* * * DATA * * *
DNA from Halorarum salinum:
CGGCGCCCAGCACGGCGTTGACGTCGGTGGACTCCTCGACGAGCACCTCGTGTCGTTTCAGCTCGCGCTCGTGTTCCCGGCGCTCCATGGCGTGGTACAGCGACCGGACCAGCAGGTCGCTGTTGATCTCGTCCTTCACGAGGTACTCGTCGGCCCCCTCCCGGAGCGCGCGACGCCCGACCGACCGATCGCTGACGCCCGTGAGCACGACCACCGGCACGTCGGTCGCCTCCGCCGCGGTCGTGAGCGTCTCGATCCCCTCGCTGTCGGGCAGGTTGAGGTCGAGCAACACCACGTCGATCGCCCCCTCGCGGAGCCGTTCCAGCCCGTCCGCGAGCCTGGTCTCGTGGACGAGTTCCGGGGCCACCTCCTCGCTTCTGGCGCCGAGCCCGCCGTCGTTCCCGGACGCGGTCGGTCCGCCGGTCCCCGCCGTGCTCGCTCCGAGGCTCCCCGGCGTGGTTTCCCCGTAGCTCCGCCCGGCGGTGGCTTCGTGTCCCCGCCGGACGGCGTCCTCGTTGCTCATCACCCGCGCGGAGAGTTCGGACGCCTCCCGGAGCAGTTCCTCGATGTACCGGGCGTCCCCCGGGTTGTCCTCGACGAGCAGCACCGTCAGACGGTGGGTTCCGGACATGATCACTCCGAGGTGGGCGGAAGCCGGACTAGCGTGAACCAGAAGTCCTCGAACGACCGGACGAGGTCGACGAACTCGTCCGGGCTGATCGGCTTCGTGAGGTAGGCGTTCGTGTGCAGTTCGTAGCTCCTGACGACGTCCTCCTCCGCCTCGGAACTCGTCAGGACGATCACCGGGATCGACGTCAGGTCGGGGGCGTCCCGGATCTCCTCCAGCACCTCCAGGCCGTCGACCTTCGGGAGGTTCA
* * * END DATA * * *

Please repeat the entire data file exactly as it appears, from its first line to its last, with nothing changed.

DNA from Halorarum salinum:
CGGCGCCCAGCACGGCGTTGACGTCGGTGGACTCCTCGACGAGCACCTCGTGTCGTTTCAGCTCGCGCTCGTGTTCCCGGCGCTCCATGGCGTGGTACAGCGACCGGACCAGCAGGTCGCTGTTGATCTCGTCCTTCACGAGGTACTCGTCGGCCCCCTCCCGGAGCGCGCGACGCCCGACCGACCGATCGCTGACGCCCGTGAGCACGACCACCGGCACGTCGGTCGCCTCCGCCGCGGTCGTGAGCGTCTCGATCCCCTCGCTGTCGGGCAGGTTGAGGTCGAGCAACACCACGTCGATCGCCCCCTCGCGGAGCCGTTCCAGCCCGTCCGCGAGCCTGGTCTCGTGGACGAGTTCCGGGGCCACCTCCTCGCTTCTGGCGCCGAGCCCGCCGTCGTTCCCGGACGCGGTCGGTCCGCCGGTCCCCGCCGTGCTCGCTCCGAGGCTCCCCGGCGTGGTTTCCCCGTAGCTCCGCCCGGCGGTGGCTTCGTGTCCCCGCCGGACGGCGTCCTCGTTGCTCATCACCCGCGCGGAGAGTTCGGACGCCTCCCGGAGCAGTTCCTCGATGTACCGGGCGTCCCCCGGGTTGTCCTCGACGAGCAGCACCGTCAGACGGTGGGTTCCGGACATGATCACTCCGAGGTGGGCGGAAGCCGGACTAGCGTGAACCAGAAGTCCTCGAACGACCGGACGAGGTCGACGAACTCGTCCGGGCTGATCGGCTTCGTGAGGTAGGCGTTCGTGTGCAGTTCGTAGCTCCTGACGACGTCCTCCTCCGCCTCGGAACTCGTCAGGACGATCACCGGGATCGACGTCAGGTCGGGGGCGTCCCGGATCTCCTCCAGCACCTCCAGGCCGTCGACCTTCGGGAGGTTCA